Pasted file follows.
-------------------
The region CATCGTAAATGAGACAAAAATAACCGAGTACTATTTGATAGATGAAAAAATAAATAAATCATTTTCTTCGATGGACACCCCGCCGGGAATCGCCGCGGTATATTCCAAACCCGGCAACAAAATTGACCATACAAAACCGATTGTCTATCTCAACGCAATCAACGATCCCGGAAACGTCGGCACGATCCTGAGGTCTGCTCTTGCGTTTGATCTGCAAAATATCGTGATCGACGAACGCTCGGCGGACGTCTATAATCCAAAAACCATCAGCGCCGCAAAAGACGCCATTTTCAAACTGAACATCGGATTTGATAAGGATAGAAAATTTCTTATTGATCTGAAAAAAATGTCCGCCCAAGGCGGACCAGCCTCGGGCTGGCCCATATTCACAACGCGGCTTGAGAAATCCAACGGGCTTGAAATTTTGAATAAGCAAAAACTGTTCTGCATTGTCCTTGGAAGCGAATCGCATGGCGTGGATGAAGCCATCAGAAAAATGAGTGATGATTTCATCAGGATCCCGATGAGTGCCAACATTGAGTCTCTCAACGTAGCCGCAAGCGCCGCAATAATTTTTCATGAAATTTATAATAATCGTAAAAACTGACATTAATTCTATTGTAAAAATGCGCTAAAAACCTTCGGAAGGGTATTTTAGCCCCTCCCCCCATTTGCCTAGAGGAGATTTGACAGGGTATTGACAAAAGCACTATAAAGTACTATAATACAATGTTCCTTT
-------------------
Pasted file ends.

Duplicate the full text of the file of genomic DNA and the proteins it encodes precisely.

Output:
The region CATCGTAAATGAGACAAAAATAACCGAGTACTATTTGATAGATGAAAAAATAAATAAATCATTTTCTTCGATGGACACCCCGCCGGGAATCGCCGCGGTATATTCCAAACCCGGCAACAAAATTGACCATACAAAACCGATTGTCTATCTCAACGCAATCAACGATCCCGGAAACGTCGGCACGATCCTGAGGTCTGCTCTTGCGTTTGATCTGCAAAATATCGTGATCGACGAACGCTCGGCGGACGTCTATAATCCAAAAACCATCAGCGCCGCAAAAGACGCCATTTTCAAACTGAACATCGGATTTGATAAGGATAGAAAATTTCTTATTGATCTGAAAAAAATGTCCGCCCAAGGCGGACCAGCCTCGGGCTGGCCCATATTCACAACGCGGCTTGAGAAATCCAACGGGCTTGAAATTTTGAATAAGCAAAAACTGTTCTGCATTGTCCTTGGAAGCGAATCGCATGGCGTGGATGAAGCCATCAGAAAAATGAGTGATGATTTCATCAGGATCCCGATGAGTGCCAACATTGAGTCTCTCAACGTAGCCGCAAGCGCCGCAATAATTTTTCATGAAATTTATAATAATCGTAAAAACTGACATTAATTCTATTGTAAAAATGCGCTAAAAACCTTCGGAAGGGTATTTTAGCCCCTCCCCCCATTTGCCTAGAGGAGATTTGACAGGGTATTGACAAAAGCACTATAAAGTACTATAATACAATGTTCCTTT